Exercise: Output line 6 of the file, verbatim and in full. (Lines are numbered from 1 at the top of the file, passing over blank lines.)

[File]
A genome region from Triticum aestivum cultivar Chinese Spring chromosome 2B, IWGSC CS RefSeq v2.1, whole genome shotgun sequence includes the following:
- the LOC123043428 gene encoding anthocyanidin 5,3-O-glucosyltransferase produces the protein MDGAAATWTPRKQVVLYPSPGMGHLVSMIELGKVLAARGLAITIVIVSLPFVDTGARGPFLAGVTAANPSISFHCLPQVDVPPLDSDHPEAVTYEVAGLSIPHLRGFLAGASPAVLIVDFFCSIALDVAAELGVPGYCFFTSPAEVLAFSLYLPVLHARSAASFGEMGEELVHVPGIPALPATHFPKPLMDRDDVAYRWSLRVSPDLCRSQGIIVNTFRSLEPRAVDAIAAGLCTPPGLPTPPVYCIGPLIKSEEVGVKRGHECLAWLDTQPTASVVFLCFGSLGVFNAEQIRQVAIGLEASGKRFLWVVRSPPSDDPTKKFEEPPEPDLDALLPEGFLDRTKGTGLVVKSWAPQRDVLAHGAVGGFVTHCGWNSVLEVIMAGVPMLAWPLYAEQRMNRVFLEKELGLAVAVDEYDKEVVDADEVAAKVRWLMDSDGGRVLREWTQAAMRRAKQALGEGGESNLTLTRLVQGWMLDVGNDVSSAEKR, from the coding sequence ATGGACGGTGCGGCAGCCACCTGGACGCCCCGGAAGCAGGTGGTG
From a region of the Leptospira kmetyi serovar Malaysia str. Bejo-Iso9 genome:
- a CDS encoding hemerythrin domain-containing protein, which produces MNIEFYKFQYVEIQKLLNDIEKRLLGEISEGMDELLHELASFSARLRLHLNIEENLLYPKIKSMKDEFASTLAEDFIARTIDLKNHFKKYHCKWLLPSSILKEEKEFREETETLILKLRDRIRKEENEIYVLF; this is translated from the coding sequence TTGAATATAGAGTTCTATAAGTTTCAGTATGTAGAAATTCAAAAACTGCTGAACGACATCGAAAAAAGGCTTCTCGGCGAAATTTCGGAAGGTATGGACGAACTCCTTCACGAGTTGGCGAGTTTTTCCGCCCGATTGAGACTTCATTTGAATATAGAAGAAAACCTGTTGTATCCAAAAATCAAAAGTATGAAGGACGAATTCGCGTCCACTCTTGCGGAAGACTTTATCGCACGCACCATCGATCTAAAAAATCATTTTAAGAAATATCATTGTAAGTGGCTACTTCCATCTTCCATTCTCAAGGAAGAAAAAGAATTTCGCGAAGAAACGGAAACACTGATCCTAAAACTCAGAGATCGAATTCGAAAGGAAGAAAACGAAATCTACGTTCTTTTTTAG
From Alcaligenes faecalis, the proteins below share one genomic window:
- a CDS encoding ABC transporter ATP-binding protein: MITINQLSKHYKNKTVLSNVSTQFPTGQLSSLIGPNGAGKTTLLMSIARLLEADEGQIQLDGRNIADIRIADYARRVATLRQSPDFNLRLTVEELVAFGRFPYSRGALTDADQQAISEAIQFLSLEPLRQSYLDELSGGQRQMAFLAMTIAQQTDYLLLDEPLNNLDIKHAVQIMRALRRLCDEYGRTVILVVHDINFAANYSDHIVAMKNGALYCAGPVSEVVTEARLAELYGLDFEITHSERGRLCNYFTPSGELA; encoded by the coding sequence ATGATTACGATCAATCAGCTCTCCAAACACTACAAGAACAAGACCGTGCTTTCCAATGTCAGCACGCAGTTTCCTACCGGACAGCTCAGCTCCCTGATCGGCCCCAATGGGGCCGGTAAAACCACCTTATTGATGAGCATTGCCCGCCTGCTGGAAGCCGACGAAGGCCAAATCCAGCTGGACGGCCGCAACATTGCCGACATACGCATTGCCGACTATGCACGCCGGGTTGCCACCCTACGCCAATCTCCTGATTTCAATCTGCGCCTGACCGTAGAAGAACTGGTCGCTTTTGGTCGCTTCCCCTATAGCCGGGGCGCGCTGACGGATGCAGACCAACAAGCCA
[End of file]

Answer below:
- a CDS encoding ABC transporter ATP-binding protein: MITINQLSKHYKNKTVLSNVSTQFPTGQLSSLIGPNGAGKTTLLMSIARLLEADEGQIQLDGRNIADIRIADYARRVATLRQSPDFNLRLTVEELVAFGRFPYSRGALTDADQQAISEAIQFLSLEPLRQSYLDELSGGQRQMAFLAMTIAQQTDYLLLDEPLNNLDIKHAVQIMRALRRLCDEYGRTVILVVHDINFAANYSDHIVAMKNGALYCAGPVSEVVTEARLAELYGLDFEITHSERGRLCNYFTPSGELA; encoded by the coding sequence ATGATTACGATCAATCAGCTCTCCAAACACTACAAGAACAAGACCGTGCTTTCCAATGTCAGCACGCAGTTTCCTACCGGACAGCTCAGCTCCCTGATCGGCCCCAATGGGGCCGGTAAAACCACCTTATTGATGAGCATTGCCCGCCTGCTGGAAGCCGACGAAGGCCAAATCCAGCTGGACGGCCGCAACATTGCCGACATACGCATTGCCGACTATGCACGCCGGGTTGCCACCCTACGCCAATCTCCTGATTTCAATCTGCGCCTGACCGTAGAAGAACTGGTCGCTTTTGGTCGCTTCCCCTATAGCCGGGGCGCGCTGACGGATGCAGACCAACAAGCCA